A guide to the Terracotta Army
Let me start with a little bit of history. In the second century BCE, the first emperor of China, 13-year-old Qin Shi Huang, was afraid of death. So afraid, that as soon as he was enthroned, he started building his own mausoleum. The following 36 years, over 500.000 Chinese laborers worked on the mausoleum and an army of roughly estimated 8.000 soldiers and horses to protect the emperor in his afterlife against ‘the eternity of death’. The Terracotta Army was born.
The Terracotta Warriors and Horses were divided in legions between terracotta walls, covered with wooden beams, mats and earth. In 1974, local farmers digging a water well discovered what would turn out to be the largest pottery figurine group ever found in China. After years of excavations, the necropolis still holds many secrets.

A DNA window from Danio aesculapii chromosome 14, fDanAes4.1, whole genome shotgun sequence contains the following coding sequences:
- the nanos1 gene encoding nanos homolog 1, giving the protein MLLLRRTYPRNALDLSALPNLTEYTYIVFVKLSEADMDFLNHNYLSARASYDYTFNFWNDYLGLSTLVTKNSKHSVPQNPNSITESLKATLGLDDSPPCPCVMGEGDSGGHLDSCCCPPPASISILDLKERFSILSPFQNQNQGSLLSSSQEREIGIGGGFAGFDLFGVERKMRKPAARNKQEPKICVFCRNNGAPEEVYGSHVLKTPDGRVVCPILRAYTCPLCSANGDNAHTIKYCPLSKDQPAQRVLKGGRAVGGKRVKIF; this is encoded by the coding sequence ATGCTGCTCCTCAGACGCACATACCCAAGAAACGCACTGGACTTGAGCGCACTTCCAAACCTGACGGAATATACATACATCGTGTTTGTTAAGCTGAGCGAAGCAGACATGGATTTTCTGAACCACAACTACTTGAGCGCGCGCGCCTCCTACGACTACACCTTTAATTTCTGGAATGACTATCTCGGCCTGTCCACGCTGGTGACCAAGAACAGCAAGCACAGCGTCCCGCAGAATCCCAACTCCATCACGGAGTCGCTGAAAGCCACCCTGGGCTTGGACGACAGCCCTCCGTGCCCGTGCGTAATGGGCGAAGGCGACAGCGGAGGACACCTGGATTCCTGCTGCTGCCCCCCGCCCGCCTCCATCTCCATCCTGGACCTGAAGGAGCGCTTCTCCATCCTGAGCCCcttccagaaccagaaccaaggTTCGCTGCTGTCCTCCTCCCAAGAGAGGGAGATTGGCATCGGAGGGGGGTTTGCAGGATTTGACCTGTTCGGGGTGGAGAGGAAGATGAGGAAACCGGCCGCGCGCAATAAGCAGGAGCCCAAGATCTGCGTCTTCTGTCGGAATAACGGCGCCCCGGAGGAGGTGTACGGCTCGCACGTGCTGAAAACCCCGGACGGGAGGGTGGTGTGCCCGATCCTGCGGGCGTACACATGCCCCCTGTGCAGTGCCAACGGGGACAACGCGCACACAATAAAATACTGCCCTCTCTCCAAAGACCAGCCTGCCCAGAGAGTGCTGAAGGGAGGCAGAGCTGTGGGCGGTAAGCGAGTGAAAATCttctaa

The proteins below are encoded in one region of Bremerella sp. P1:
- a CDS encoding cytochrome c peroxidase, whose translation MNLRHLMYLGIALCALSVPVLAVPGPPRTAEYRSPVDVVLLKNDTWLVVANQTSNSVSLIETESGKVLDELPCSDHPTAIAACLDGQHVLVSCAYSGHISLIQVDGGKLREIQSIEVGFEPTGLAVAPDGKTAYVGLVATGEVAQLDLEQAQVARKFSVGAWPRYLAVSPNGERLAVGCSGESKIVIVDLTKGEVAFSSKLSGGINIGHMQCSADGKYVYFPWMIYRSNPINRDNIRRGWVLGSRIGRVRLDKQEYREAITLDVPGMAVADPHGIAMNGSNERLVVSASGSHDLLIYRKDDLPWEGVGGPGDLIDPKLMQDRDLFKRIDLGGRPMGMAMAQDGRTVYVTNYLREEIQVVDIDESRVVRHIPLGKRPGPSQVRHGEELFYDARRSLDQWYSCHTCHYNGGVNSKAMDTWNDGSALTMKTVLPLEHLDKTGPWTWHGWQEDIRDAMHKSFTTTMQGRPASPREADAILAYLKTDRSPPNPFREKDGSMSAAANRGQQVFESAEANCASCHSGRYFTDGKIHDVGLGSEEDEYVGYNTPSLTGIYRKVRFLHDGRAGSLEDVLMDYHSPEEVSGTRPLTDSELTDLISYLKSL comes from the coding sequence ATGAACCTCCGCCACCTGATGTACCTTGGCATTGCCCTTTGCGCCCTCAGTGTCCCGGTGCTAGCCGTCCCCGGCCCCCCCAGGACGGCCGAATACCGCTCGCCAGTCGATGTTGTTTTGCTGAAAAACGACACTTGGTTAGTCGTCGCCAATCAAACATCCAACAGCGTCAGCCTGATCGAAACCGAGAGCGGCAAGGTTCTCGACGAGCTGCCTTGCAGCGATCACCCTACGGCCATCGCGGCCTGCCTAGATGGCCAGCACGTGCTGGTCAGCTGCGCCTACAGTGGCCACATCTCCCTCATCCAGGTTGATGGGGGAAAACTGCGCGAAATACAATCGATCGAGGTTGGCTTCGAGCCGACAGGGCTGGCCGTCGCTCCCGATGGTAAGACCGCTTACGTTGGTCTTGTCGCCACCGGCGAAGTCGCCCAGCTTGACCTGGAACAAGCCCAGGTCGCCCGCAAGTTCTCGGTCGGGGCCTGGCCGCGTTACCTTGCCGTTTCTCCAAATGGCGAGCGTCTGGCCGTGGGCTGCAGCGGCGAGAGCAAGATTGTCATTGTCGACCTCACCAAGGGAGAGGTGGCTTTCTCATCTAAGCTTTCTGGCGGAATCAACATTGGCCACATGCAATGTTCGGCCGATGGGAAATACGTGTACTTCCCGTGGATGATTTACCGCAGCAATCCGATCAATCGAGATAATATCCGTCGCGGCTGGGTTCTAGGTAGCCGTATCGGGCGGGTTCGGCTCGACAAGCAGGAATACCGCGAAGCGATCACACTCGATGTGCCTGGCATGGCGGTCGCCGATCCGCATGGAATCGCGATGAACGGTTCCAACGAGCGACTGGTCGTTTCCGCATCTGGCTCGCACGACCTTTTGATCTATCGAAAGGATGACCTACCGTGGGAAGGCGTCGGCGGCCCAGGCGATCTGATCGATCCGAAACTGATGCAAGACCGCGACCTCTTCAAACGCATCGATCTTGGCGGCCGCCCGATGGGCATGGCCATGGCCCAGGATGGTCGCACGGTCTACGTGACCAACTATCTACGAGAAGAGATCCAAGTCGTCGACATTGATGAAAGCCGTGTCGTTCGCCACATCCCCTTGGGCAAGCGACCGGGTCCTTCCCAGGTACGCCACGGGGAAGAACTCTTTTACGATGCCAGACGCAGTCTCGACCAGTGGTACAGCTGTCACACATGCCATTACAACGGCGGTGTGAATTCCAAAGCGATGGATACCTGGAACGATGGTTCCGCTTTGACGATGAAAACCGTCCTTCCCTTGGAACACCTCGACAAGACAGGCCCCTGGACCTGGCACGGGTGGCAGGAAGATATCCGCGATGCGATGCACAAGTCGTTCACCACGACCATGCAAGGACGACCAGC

The gigantic museum is almost as impressive as the Army itself. Start your visit with the exhibition hall (at the right side of the site), continue with pit 2 and pit 3 and end with the crème de la crème, pit 1. Pit 1 is the biggest: 230m long and 62m wide, containing more than 6.000 figures.
Getting there and away
You don’t need to book a daytrip to the Terracotta Army with a travel agency; you can perfectly do it on your own. In Xian, you can take the public bus, outside the city walls at the main train station. You pay on the bus itself. It is a one-hour single trip. When we were there, it was bus 306, the 7th stop, for 7 yuan – not sure if that’s still the case, but your ho(s)tel staff will be happy to help.
Experts say that the impressive Terracotta Army will disappear in a couple of years, as it is exposed to light, oxygen, and other external factors, so you better hurry up to get there!
What do you think, would you like to see the Army?